likely to be affected by the outcome. That is grossly unjust and a denial
of their human rights and a dumping of any label of democracy.
Listening was key to Jesus ministry, both listening to him and others listening to others. (Matt 18:16 and many others.) Three groups had no voice in the vote:
Expats who have lived outside of the UK but in the EU for more than 15 years were not allowed to vote. Their voice was not heard. They were not allowed to speak. Their long term livelihood, health arrangements, housing, residence, children’s education may all be grossly affected by this. Yet they were not allowed to vote.
Two million residents in the UK who were citizen from the EU (except UK, Eire, Malta and Cyprus), were not allowed to vote. Australians, Canadians, Bangladeshis, Pakistanis, and Irish who were resident in the UK were all allowed to vote by virtue of their being Commonwealth citizens (except Ireland). These EU citizens in the UK are the ones going to be affected most, with their children in schools in the UK, working in the UK (many as hospital doctors and nurses), people who run businesses with UK employees. These were not allowed a vote. That is not positively and honestly caring for ‘the aliens in our midst’ (e.g. Ex 2:21 and may others) at all.
The 16-18 year olds were given a vote on Scottish Independence but not on Brexit. All the parties except the conservative party voted in the House of Commons that they should be given the vote, and it is unfair that somehow the vote for one exit is not the same age-wise as the vote for another exit. Either exit will affect younger people for the most length of time, and if they are able to be wise with one vote they should have been recognised as wise for the other.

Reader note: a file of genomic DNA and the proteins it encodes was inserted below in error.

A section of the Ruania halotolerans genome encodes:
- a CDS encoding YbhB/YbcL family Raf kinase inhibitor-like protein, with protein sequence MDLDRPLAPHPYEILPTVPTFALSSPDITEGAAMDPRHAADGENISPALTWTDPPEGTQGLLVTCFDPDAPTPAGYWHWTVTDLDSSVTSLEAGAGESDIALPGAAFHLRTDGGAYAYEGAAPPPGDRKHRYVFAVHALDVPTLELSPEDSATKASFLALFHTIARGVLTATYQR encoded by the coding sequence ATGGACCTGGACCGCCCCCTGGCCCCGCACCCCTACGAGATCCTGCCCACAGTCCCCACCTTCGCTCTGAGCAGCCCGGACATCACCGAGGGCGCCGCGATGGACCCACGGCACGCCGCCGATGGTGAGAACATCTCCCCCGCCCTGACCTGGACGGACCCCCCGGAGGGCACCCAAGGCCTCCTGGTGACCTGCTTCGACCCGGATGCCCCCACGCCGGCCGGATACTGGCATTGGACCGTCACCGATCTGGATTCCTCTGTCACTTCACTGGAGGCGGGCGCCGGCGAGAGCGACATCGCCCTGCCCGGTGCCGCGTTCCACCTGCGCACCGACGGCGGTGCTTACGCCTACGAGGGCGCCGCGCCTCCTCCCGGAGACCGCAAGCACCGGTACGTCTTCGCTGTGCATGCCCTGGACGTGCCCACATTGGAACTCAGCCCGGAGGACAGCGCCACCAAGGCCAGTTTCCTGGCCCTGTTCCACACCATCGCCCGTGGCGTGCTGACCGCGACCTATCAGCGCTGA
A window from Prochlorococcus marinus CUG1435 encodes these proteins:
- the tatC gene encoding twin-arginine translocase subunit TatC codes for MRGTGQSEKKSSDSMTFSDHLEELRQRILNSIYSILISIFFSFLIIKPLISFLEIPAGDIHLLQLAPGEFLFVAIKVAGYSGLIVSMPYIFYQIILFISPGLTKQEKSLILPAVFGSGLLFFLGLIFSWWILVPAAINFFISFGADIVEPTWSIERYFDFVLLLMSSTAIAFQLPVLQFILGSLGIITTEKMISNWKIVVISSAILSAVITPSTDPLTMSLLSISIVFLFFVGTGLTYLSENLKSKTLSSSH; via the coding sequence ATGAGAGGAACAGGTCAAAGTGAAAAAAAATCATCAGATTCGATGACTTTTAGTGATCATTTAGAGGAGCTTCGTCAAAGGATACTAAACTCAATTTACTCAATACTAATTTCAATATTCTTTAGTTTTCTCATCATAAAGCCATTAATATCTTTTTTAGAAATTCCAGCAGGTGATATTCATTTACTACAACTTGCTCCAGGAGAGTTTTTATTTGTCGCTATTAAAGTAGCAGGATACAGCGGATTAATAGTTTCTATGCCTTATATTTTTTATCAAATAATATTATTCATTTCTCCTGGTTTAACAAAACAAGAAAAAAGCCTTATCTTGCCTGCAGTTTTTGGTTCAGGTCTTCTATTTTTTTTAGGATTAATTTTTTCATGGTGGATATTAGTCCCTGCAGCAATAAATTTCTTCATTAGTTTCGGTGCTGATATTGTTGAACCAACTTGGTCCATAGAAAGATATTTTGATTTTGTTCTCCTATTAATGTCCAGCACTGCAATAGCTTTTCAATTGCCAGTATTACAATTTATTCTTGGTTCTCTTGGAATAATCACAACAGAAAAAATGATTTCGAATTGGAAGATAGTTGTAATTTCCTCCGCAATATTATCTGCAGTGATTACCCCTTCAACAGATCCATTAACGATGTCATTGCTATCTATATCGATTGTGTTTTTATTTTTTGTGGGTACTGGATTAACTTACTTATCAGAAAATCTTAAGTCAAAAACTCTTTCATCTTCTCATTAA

Both groups have become second class people. That is unjust and is not proper democracy.
It is worth noting that if either group were to have voted, the likelihood is that the 3.8%, (1.3 million) Leave majority would have been reversed.
To leave the EU is grossly unjust when the will of the UK electorate seems to be to stay in the EU.
That is demonstrated in the polls before and since the referendum. It is a fact that of those who did not vote there was, and still is, a 13% majority in favour of staying. It is not satisfactory to say they should have voted and that is their fault and they should accept the result. It may be their fault and I am not excusing that, but it still remains that the ‘will of the people’ (electorate, citizens, and residents) is to stay in the EU. It is even more pronounced if those unjustly denied votes were to be included in the electorate. It is not the action of a democratic government, but the action of a tyranny to do something of such magnitude against the will of the people.
It is not the action of a democratic government, but the action of a tyranny to do something of such magnitude against the will of the electorate, the citizens and the residents of a country.
Good kingly government in the Old Testament worked alongside the will of the people, not oppressing the people by a minority. This is what is happening here.